The bad news is that Lake Cachuma now holds less than half the water it did at the beginning of the year, and levels have dropped so low that dam operators activated emergency pumps this Monday evening to lift the water via a 3,200-foot pipeline into the lowest rung of the dam’s portal tower. That tower is normally gravity fed, but with levels plunging four inches a day, gravity needs mechanical assistance to get dam water into the distribution system — via the Tecolote Tunnel — that serves 200,000 customers.
In even worse news, water levels are falling so precipitously that the emergency pumping system — operating from a barge on the lake — may need to be moved 6,200 feet toward the deeper waters of the reservoir. This relocation could cost as much as $2.5 million. That’s on top of the $5.5 million already spent to build the barge-based emergency pumping system.
Complicating matters immensely is the conspicuous lack of harmony among the various water districts that make up the membership of the Cachuma Operations and Maintenance Board (COMB). For any expenditure of $1 million or more, a unanimous vote is required. At least one member agency — the Santa Ynez Water Improvement District 1 — has already indicated it would vote against such a move even though the Santa Ynez district would not be on the hook for any of the costs. “Because they’re stealing our water,” explained Kevin Walsh, the Santa Ynez representative to the COMB board.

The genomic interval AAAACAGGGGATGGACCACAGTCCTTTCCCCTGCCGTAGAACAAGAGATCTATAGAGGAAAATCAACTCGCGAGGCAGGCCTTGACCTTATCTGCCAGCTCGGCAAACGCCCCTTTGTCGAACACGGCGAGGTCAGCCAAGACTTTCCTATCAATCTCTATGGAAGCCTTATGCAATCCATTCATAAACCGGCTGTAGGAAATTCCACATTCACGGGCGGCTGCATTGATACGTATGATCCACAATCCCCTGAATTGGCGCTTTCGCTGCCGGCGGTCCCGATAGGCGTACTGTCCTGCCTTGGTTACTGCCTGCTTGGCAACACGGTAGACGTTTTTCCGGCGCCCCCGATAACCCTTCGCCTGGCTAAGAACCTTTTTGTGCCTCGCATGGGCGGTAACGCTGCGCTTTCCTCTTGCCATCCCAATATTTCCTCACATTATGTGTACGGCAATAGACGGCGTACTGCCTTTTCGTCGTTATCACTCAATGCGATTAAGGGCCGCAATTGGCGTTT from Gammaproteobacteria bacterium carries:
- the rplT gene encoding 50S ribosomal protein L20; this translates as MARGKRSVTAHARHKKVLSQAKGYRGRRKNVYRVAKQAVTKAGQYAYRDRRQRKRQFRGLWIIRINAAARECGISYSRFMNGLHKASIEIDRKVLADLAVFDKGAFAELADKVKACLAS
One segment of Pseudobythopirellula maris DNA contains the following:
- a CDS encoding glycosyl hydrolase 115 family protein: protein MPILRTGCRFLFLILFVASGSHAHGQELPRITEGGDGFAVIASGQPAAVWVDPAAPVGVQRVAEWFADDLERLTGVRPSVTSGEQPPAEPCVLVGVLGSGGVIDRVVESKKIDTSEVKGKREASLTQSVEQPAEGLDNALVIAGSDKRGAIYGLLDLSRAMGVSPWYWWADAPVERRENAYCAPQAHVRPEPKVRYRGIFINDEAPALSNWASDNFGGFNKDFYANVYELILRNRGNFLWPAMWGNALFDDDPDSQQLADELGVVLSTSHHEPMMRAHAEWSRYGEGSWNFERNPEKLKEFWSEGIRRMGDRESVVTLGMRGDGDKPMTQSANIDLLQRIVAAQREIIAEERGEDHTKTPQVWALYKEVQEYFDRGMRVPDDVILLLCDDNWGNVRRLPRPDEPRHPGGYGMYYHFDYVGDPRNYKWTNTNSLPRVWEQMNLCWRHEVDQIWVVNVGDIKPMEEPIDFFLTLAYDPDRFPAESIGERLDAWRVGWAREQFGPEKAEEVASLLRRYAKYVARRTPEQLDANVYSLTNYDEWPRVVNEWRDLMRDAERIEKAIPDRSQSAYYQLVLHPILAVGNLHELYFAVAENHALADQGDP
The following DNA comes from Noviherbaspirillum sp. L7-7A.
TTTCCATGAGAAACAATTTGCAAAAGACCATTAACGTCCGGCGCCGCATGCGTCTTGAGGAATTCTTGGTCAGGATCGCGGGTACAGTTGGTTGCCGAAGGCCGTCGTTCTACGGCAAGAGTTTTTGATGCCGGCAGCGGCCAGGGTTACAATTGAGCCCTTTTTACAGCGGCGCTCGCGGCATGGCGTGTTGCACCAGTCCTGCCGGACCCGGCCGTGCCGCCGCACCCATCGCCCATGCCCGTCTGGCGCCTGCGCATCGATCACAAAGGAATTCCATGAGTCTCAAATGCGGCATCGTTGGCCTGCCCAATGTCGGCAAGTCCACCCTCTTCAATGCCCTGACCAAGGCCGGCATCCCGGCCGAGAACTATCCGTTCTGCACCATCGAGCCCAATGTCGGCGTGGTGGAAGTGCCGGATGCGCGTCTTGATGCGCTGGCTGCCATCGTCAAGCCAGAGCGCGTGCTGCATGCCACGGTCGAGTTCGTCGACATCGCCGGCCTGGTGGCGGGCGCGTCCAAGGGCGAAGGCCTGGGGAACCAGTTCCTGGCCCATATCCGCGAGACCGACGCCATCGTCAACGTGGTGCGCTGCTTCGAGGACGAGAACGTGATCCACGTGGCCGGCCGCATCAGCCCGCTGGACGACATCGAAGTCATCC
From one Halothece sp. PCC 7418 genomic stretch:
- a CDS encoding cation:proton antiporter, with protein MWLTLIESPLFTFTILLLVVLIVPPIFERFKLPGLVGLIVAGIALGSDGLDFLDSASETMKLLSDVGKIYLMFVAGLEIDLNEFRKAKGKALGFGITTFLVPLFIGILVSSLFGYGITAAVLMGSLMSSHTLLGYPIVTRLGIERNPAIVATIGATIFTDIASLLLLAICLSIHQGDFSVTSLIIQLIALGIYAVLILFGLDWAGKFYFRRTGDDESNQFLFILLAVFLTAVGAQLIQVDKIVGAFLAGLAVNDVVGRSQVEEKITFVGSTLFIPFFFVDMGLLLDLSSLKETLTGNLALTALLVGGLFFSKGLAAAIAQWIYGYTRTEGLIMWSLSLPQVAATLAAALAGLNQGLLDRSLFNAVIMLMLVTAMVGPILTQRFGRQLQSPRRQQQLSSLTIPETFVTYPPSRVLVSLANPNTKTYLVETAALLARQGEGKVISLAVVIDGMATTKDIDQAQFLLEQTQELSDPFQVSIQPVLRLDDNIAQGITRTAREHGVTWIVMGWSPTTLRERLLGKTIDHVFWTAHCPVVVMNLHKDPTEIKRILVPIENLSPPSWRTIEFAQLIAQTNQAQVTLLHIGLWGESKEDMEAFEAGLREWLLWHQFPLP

Walsh insisted that the South Coast water agencies are entitled to draw water only from dam elevations of 750 feet down to 660. Once the dam dips below 660, he said, South Coast agencies will be taking water to which they’re not legally entitled. According to COMB’s acting director Janet Gingras, the pump barge will need to be moved once the elevation drops below 658 feet.
Complicating matters even further, dam operators with COMB need to give 90-days advance notice to the contractor who built and operates the pumping barge. That deadline, in November, occurs before winter rains typically fall. In an effort to buy time — to delay making a $2.5 million decision — the Montecito and Santa Barbara water agencies have suggested that they use water stored in the San Luis reservoir in Merced County to keep Lake Cachuma water levels high enough that relocating the barge is not necessary. To date, dam operators aren’t certain just how much water that would be; equally uncertain is whether Santa Barbara and Montecito have that much water in storage.
Both agencies are mindful that water stored in the San Luis reservoir is not vulnerable to the predations of evaporation. In the words of Santa Barbara water czar Joshua Haggmark, “It’s magic water.” By contrast, water stored in Lake Cachuma — with its large exposed surface area — is extremely vulnerable to evaporation. Since January, dam operators calculate they’ve lost 5,377 acre-feet to evaporation, roughly one third what the City of Santa Barbara uses in a typical non-drought year. That’s only slightly less than the 5,400 acre-feet of supplemental water purchased on the water market and pumped into Lake Cachuma via the state water project.